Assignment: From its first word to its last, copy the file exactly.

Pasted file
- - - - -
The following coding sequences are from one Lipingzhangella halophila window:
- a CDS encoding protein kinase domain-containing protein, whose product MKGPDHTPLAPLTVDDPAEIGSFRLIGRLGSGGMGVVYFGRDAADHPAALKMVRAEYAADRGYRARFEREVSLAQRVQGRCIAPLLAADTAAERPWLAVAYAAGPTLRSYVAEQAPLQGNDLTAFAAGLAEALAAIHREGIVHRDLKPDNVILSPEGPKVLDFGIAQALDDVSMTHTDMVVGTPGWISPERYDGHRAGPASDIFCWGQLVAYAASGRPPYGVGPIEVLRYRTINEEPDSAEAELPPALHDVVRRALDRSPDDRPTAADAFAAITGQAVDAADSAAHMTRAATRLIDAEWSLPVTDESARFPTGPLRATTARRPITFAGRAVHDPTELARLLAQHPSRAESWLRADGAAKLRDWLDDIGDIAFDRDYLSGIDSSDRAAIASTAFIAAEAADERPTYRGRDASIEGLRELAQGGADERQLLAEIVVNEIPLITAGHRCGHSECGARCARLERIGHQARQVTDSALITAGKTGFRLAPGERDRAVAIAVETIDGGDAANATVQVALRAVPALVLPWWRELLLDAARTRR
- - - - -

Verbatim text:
The following coding sequences are from one Lipingzhangella halophila window:
- a CDS encoding protein kinase domain-containing protein, whose product MKGPDHTPLAPLTVDDPAEIGSFRLIGRLGSGGMGVVYFGRDAADHPAALKMVRAEYAADRGYRARFEREVSLAQRVQGRCIAPLLAADTAAERPWLAVAYAAGPTLRSYVAEQAPLQGNDLTAFAAGLAEALAAIHREGIVHRDLKPDNVILSPEGPKVLDFGIAQALDDVSMTHTDMVVGTPGWISPERYDGHRAGPASDIFCWGQLVAYAASGRPPYGVGPIEVLRYRTINEEPDSAEAELPPALHDVVRRALDRSPDDRPTAADAFAAITGQAVDAADSAAHMTRAATRLIDAEWSLPVTDESARFPTGPLRATTARRPITFAGRAVHDPTELARLLAQHPSRAESWLRADGAAKLRDWLDDIGDIAFDRDYLSGIDSSDRAAIASTAFIAAEAADERPTYRGRDASIEGLRELAQGGADERQLLAEIVVNEIPLITAGHRCGHSECGARCARLERIGHQARQVTDSALITAGKTGFRLAPGERDRAVAIAVETIDGGDAANATVQVALRAVPALVLPWWRELLLDAARTRR